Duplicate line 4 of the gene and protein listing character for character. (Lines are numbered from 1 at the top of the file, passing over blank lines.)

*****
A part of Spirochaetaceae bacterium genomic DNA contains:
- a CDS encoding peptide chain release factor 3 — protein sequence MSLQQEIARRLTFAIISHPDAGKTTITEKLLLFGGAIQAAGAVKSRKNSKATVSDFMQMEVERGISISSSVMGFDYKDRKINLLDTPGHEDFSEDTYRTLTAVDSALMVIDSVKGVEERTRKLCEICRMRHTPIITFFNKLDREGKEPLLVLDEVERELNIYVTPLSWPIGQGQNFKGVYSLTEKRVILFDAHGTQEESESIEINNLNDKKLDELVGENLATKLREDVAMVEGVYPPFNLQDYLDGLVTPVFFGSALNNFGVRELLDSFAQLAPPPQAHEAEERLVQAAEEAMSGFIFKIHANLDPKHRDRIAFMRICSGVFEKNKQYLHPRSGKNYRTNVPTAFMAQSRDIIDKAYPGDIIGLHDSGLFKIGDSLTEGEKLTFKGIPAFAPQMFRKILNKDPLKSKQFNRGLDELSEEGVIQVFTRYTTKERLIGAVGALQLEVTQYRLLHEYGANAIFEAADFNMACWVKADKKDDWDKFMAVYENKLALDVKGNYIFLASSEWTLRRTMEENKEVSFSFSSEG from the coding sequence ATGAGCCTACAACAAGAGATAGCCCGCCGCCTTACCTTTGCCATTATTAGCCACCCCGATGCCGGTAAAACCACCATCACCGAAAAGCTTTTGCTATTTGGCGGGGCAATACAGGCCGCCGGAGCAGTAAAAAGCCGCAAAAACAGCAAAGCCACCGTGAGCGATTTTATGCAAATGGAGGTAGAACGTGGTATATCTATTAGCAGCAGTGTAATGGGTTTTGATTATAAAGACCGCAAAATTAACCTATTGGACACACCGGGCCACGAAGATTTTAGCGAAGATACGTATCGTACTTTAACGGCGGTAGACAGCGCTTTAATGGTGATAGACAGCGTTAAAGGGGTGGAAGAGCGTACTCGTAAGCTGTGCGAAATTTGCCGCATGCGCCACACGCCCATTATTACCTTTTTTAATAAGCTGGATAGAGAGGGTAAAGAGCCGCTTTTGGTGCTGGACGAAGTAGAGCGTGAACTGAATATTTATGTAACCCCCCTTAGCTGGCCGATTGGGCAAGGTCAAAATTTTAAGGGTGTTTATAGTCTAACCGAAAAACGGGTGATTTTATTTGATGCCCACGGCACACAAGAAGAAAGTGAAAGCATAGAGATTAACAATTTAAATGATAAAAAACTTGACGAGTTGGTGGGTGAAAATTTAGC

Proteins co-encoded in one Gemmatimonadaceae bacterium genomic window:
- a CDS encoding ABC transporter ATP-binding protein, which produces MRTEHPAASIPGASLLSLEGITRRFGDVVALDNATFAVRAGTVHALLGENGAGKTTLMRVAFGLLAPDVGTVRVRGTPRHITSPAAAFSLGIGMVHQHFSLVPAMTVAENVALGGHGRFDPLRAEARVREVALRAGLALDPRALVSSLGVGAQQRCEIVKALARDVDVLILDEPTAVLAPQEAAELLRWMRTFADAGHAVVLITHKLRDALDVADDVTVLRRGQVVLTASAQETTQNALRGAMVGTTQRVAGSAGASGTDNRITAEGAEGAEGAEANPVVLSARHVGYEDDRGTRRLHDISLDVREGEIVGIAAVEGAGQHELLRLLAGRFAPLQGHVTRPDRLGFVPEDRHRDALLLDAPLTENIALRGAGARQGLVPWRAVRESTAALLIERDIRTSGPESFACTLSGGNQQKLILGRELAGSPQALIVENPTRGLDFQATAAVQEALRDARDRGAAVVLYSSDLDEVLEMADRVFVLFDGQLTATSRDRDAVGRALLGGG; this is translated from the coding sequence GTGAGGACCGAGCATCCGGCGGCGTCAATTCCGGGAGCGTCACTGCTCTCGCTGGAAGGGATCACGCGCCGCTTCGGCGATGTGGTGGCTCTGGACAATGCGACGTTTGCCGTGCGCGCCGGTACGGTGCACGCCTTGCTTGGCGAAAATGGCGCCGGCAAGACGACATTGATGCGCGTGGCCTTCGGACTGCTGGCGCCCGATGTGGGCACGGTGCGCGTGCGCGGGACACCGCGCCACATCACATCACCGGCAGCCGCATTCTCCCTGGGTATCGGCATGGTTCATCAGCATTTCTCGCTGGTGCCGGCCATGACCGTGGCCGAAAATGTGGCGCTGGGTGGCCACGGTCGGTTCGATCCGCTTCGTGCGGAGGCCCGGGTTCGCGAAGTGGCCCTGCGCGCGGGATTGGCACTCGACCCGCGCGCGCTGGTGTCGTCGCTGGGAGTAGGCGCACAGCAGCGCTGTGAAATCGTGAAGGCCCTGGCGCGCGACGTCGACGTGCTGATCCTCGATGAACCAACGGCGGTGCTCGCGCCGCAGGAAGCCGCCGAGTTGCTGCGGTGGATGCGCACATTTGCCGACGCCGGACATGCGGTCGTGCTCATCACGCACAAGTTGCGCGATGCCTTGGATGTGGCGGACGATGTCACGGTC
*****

- a CDS encoding ABC transporter ATP-binding protein, which produces MRTEHPAASIPGASLLSLEGITRRFGDVVALDNATFAVRAGTVHALLGENGAGKTTLMRVAFGLLAPDVGTVRVRGTPRHITSPAAAFSLGIGMVHQHFSLVPAMTVAENVALGGHGRFDPLRAEARVREVALRAGLALDPRALVSSLGVGAQQRCEIVKALARDVDVLILDEPTAVLAPQEAAELLRWMRTFADAGHAVVLITHKLRDALDVADDVTVLRRGQVVLTASAQETTQNALRGAMVGTTQRVAGSAGASGTDNRITAEGAEGAEGAEANPVVLSARHVGYEDDRGTRRLHDISLDVREGEIVGIAAVEGAGQHELLRLLAGRFAPLQGHVTRPDRLGFVPEDRHRDALLLDAPLTENIALRGAGARQGLVPWRAVRESTAALLIERDIRTSGPESFACTLSGGNQQKLILGRELAGSPQALIVENPTRGLDFQATAAVQEALRDARDRGAAVVLYSSDLDEVLEMADRVFVLFDGQLTATSRDRDAVGRALLGGG; this is translated from the coding sequence GTGAGGACCGAGCATCCGGCGGCGTCAATTCCGGGAGCGTCACTGCTCTCGCTGGAAGGGATCACGCGCCGCTTCGGCGATGTGGTGGCTCTGGACAATGCGACGTTTGCCGTGCGCGCCGGTACGGTGCACGCCTTGCTTGGCGAAAATGGCGCCGGCAAGACGACATTGATGCGCGTGGCCTTCGGACTGCTGGCGCCCGATGTGGGCACGGTGCGCGTGCGCGGGACACCGCGCCACATCACATCACCGGCAGCCGCATTCTCCCTGGGTATCGGCATGGTTCATCAGCATTTCTCGCTGGTGCCGGCCATGACCGTGGCCGAAAATGTGGCGCTGGGTGGCCACGGTCGGTTCGATCCGCTTCGTGCGGAGGCCCGGGTTCGCGAAGTGGCCCTGCGCGCGGGATTGGCACTCGACCCGCGCGCGCTGGTGTCGTCGCTGGGAGTAGGCGCACAGCAGCGCTGTGAAATCGTGAAGGCCCTGGCGCGCGACGTCGACGTGCTGATCCTCGATGAACCAACGGCGGTGCTCGCGCCGCAGGAAGCCGCCGAGTTGCTGCGGTGGATGCGCACATTTGCCGACGCCGGACATGCGGTCGTGCTCATCACGCACAAGTTGCGCGATGCCTTGGATGTGGCGGACGATGTCACGGTC